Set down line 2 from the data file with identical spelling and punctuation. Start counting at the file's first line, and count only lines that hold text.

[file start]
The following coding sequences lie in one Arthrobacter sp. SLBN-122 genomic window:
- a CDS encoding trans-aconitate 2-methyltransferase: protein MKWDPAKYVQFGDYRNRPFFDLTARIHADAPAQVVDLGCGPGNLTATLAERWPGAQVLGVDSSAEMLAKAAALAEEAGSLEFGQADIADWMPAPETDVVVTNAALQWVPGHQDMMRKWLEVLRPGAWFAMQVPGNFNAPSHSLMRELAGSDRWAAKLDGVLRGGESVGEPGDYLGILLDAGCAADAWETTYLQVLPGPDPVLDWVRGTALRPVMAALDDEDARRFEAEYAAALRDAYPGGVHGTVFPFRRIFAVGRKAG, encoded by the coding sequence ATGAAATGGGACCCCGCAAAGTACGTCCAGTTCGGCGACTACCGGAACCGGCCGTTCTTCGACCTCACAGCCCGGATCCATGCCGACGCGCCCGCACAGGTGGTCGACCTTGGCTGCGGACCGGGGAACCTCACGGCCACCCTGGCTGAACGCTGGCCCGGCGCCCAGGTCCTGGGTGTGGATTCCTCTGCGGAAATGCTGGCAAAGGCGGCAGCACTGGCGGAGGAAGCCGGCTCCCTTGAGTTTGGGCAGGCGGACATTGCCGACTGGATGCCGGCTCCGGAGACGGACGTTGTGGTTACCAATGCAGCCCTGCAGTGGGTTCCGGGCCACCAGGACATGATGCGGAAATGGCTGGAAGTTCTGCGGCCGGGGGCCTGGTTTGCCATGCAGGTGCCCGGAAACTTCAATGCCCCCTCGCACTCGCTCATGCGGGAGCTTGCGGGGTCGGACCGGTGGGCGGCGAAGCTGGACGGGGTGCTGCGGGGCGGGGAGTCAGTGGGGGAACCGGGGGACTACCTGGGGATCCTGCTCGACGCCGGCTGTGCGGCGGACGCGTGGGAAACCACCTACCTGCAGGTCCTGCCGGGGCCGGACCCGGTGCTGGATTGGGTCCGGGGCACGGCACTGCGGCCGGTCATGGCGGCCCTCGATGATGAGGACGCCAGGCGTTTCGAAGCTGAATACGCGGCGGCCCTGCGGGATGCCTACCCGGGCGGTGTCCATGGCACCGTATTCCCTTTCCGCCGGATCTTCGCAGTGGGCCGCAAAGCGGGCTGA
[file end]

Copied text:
- a CDS encoding trans-aconitate 2-methyltransferase: protein MKWDPAKYVQFGDYRNRPFFDLTARIHADAPAQVVDLGCGPGNLTATLAERWPGAQVLGVDSSAEMLAKAAALAEEAGSLEFGQADIADWMPAPETDVVVTNAALQWVPGHQDMMRKWLEVLRPGAWFAMQVPGNFNAPSHSLMRELAGSDRWAAKLDGVLRGGESVGEPGDYLGILLDAGCAADAWETTYLQVLPGPDPVLDWVRGTALRPVMAALDDEDARRFEAEYAAALRDAYPGGVHGTVFPFRRIFAVGRKAG, encoded by the coding sequence ATGAAATGGGACCCCGCAAAGTACGTCCAGTTCGGCGACTACCGGAACCGGCCGTTCTTCGACCTCACAGCCCGGATCCATGCCGACGCGCCCGCACAGGTGGTCGACCTTGGCTGCGGACCGGGGAACCTCACGGCCACCCTGGCTGAACGCTGGCCCGGCGCCCAGGTCCTGGGTGTGGATTCCTCTGCGGAAATGCTGGCAAAGGCGGCAGCACTGGCGGAGGAAGCCGGCTCCCTTGAGTTTGGGCAGGCGGACATTGCCGACTGGATGCCGGCTCCGGAGACGGACGTTGTGGTTACCAATGCAGCCCTGCAGTGGGTTCCGGGCCACCAGGACATGATGCGGAAATGGCTGGAAGTTCTGCGGCCGGGGGCCTGGTTTGCCATGCAGGTGCCCGGAAACTTCAATGCCCCCTCGCACTCGCTCATGCGGGAGCTTGCGGGGTCGGACCGGTGGGCGGCGAAGCTGGACGGGGTGCTGCGGGGCGGGGAGTCAGTGGGGGAACCGGGGGACTACCTGGGGATCCTGCTCGACGCCGGCTGTGCGGCGGACGCGTGGGAAACCACCTACCTGCAGGTCCTGCCGGGGCCGGACCCGGTGCTGGATTGGGTCCGGGGCACGGCACTGCGGCCGGTCATGGCGGCCCTCGATGATGAGGACGCCAGGCGTTTCGAAGCTGAATACGCGGCGGCCCTGCGGGATGCCTACCCGGGCGGTGTCCATGGCACCGTATTCCCTTTCCGCCGGATCTTCGCAGTGGGCCGCAAAGCGGGCTGA